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Seborrheic Dermatitis of the Scalp: How to Treat it?

Seborrheic dermatitis is an inflammatory skin condition characterised by the emergence of red patches, primarily located in areas rich in sebum. This is why the form affecting the scalp is one of the most common. This article allows you to learn more about this skin disease and the available treatments.

Published February 6, 2024, by Manon, Head of Scientific Communication — 5 min read

Seborrheic Dermatitis of the Scalp: What is it?

Seborrheic dermatitis is a chronic inflammatory skin condition affecting approximately 2% of the population. It typically presents in sebum-rich areas, that is, zones containing a high concentration of sebaceous glands. This is why symptoms appear on the scalp, but also other parts of the face: the bridge of the nose, eyebrow, cheeks, etc.

Seborrheic dermatitis on the scalp is the most common form of this condition. It is also referred to as Pityriasis simplex. It is characterised by the presence of redness and scales on the scalp. When it is not inflammatory, the scalp is covered with scales that can be easily detached, particularly during showering or styling. However, when this form of seborrheic dermatitis is inflammatory, the scales are thicker and stick to the scalp.

The symptoms of seborrheic dermatitis appear in flare-ups. During these episodes, the itching can be intense. Some individuals may also experience irritation and occasionally burning sensations. These are common in cases of seborrheic dermatitis of the scalp. This skin condition is not contagious, but the quality of life can be negatively impacted when symptoms arise.

What causes seborrheic dermatitis?

The causes of seborrheic dermatitis are not clearly defined. However, certain factors have been identified, including an excessive proliferation of a yeast called Malassezia. This yeast feeds on sebum and has the ability to convert it into fatty acids. These fatty acids produce prostaglandins that modulate the inflammatory response. When an excessive amount of these fatty acids is produced, the immune system may perceive this as a threat and react by triggering an inflammatory response that can result in redness, itching, and irritation of the scalp. Thus, a sebum-rich environment like the scalp promotes the excessive proliferation of this yeast, leading to the onset of seborrheic dermatitis.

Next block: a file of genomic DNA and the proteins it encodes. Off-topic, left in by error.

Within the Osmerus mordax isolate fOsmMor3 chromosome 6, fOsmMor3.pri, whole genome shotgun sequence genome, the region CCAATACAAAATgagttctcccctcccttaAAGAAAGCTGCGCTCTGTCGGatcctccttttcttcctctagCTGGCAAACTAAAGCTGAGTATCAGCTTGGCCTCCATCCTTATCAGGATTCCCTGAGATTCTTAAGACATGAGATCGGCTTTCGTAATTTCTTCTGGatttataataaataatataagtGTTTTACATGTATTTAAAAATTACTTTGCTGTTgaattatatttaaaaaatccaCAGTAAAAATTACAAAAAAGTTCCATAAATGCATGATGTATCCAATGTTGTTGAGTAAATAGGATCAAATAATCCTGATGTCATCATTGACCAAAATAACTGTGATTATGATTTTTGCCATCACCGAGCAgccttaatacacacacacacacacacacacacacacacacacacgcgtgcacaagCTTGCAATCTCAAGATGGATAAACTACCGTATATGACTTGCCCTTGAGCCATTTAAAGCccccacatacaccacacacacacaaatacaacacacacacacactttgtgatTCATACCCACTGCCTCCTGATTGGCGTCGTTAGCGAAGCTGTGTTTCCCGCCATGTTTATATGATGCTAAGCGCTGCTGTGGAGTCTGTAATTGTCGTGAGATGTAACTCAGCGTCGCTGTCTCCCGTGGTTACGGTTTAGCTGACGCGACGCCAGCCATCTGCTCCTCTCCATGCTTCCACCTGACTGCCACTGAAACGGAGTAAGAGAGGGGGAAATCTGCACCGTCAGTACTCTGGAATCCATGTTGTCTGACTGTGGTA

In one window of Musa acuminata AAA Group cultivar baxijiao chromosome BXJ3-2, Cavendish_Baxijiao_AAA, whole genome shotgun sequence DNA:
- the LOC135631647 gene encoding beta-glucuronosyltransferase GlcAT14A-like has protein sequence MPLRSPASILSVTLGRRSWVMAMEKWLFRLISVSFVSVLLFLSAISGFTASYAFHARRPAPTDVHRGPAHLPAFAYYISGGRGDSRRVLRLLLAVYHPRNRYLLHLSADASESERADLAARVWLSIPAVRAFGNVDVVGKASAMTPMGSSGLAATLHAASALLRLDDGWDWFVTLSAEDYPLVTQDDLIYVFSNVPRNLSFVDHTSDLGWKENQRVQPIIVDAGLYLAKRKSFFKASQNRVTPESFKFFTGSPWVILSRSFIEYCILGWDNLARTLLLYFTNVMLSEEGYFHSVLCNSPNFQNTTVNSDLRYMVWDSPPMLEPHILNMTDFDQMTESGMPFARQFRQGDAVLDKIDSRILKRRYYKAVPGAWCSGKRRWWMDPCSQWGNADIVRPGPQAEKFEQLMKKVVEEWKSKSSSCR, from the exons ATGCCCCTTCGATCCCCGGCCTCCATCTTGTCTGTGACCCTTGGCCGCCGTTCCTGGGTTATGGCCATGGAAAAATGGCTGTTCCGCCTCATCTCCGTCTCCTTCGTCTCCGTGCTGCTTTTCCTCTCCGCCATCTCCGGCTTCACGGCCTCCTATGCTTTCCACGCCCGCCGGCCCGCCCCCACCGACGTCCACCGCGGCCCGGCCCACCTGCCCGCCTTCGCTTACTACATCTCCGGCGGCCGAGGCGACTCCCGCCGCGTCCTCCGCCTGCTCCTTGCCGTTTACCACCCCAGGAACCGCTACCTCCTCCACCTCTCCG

Seborrheic dermatitis could be associated with hormones, as it tends to develop during puberty and is more common in men than in women, suggesting a possible influence of androgens on the pilosebaceous unit. However, further studies are needed to delve deeper into this relationship.

Other factors have been mentioned, such as immunological and environmental factors, underlying diseases, or lifestyle, which could increase the predisposition to seborrheic dermatitis. However, it remains challenging to precisely explain the link between these factors and the onset of this disease, thus necessitating further studies to delve deeper into this subject.

How to treat seborrheic dermatitis of the scalp?

There are several treatments available to slow the progression of seborrheic dermatitis on the scalp. Here is a non-exhaustive list of solutions:

We find shampoos containing selenium sulphide (from 1 to 2.5%). This is an antifungal active ingredient that will limit the proliferation of the yeast Malassezia. However, its mechanism of action is still unknown. This treatment should initially be applied daily, leaving it on for 5 to 10 minutes, then subsequently twice a week. It has been deemed safe, non-toxic and effective.

Shampoos containingsalicylic acid can be effective in treating seborrheic dermatitis of the scalp. Salicylic acid has the ability to penetrate the upper layers of the skin, the epidermis, due to its liposoluble chemical structure. Once absorbed, it works by dissolving the adhesive bonds between dead skin cells, thus promoting their detachment and removal. Thanks to its keratolytic activity, it can help to remove dead skin cells, thus promoting cell renewal and the healing process of the scalp. Salicylic acid also plays a role in the cascade of inflammatory reactions and inhibits the synthesis of prostaglandins E2, molecules responsible for inflammatory and painful effects. It thus helps to soothe the scalp from itching and irritation caused by seborrheic dermatitis. These shampoos should be used twice a week.

This type of topical treatment allows for direct action at the scalp level by limiting inflammation and combating the proliferation of yeast Malassezia.



JOHNSON B. A. & al. Treatment of Seborrheic Dermatitis. American Family Physician (2000).

GUPTA A. K. & al. Seborrheic dermatitis. Journal of the European Academy of Dermatology and Venereology (2004).

SCHWARTZ R. A. & al. Seborrheic Dermatitis: An Overview. American Family Physician (2006).

NALDI L. & al. Seborrheic Dermatitis. The New England Journal of Medicine (2009).


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